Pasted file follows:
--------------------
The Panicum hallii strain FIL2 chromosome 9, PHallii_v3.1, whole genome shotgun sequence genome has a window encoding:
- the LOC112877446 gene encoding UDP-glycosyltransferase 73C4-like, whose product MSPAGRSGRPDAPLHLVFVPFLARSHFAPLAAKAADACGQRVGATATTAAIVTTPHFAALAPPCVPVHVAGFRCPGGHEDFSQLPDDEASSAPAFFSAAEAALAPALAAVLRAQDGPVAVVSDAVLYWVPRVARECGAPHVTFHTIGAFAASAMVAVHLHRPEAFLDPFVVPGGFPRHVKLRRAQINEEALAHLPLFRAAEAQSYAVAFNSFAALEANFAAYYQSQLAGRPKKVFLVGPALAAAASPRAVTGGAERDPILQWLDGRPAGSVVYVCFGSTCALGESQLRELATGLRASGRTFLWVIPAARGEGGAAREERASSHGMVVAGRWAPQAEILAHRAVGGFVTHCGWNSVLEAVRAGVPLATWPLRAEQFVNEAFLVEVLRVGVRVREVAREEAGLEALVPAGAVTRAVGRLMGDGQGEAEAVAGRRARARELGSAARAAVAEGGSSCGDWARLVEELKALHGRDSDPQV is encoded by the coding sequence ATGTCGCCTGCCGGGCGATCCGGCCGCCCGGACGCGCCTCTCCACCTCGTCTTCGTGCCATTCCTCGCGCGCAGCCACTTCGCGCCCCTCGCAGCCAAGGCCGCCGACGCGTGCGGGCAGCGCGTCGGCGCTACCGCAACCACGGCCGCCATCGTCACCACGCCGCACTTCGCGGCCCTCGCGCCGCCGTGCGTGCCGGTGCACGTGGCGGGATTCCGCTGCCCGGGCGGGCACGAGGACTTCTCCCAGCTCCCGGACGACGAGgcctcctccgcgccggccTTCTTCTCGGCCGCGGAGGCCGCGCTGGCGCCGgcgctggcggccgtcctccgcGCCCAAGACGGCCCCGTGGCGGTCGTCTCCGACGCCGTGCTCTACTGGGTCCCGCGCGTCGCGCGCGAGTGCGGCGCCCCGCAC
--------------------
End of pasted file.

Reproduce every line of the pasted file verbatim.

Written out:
The Panicum hallii strain FIL2 chromosome 9, PHallii_v3.1, whole genome shotgun sequence genome has a window encoding:
- the LOC112877446 gene encoding UDP-glycosyltransferase 73C4-like, whose product MSPAGRSGRPDAPLHLVFVPFLARSHFAPLAAKAADACGQRVGATATTAAIVTTPHFAALAPPCVPVHVAGFRCPGGHEDFSQLPDDEASSAPAFFSAAEAALAPALAAVLRAQDGPVAVVSDAVLYWVPRVARECGAPHVTFHTIGAFAASAMVAVHLHRPEAFLDPFVVPGGFPRHVKLRRAQINEEALAHLPLFRAAEAQSYAVAFNSFAALEANFAAYYQSQLAGRPKKVFLVGPALAAAASPRAVTGGAERDPILQWLDGRPAGSVVYVCFGSTCALGESQLRELATGLRASGRTFLWVIPAARGEGGAAREERASSHGMVVAGRWAPQAEILAHRAVGGFVTHCGWNSVLEAVRAGVPLATWPLRAEQFVNEAFLVEVLRVGVRVREVAREEAGLEALVPAGAVTRAVGRLMGDGQGEAEAVAGRRARARELGSAARAAVAEGGSSCGDWARLVEELKALHGRDSDPQV is encoded by the coding sequence ATGTCGCCTGCCGGGCGATCCGGCCGCCCGGACGCGCCTCTCCACCTCGTCTTCGTGCCATTCCTCGCGCGCAGCCACTTCGCGCCCCTCGCAGCCAAGGCCGCCGACGCGTGCGGGCAGCGCGTCGGCGCTACCGCAACCACGGCCGCCATCGTCACCACGCCGCACTTCGCGGCCCTCGCGCCGCCGTGCGTGCCGGTGCACGTGGCGGGATTCCGCTGCCCGGGCGGGCACGAGGACTTCTCCCAGCTCCCGGACGACGAGgcctcctccgcgccggccTTCTTCTCGGCCGCGGAGGCCGCGCTGGCGCCGgcgctggcggccgtcctccgcGCCCAAGACGGCCCCGTGGCGGTCGTCTCCGACGCCGTGCTCTACTGGGTCCCGCGCGTCGCGCGCGAGTGCGGCGCCCCGCAC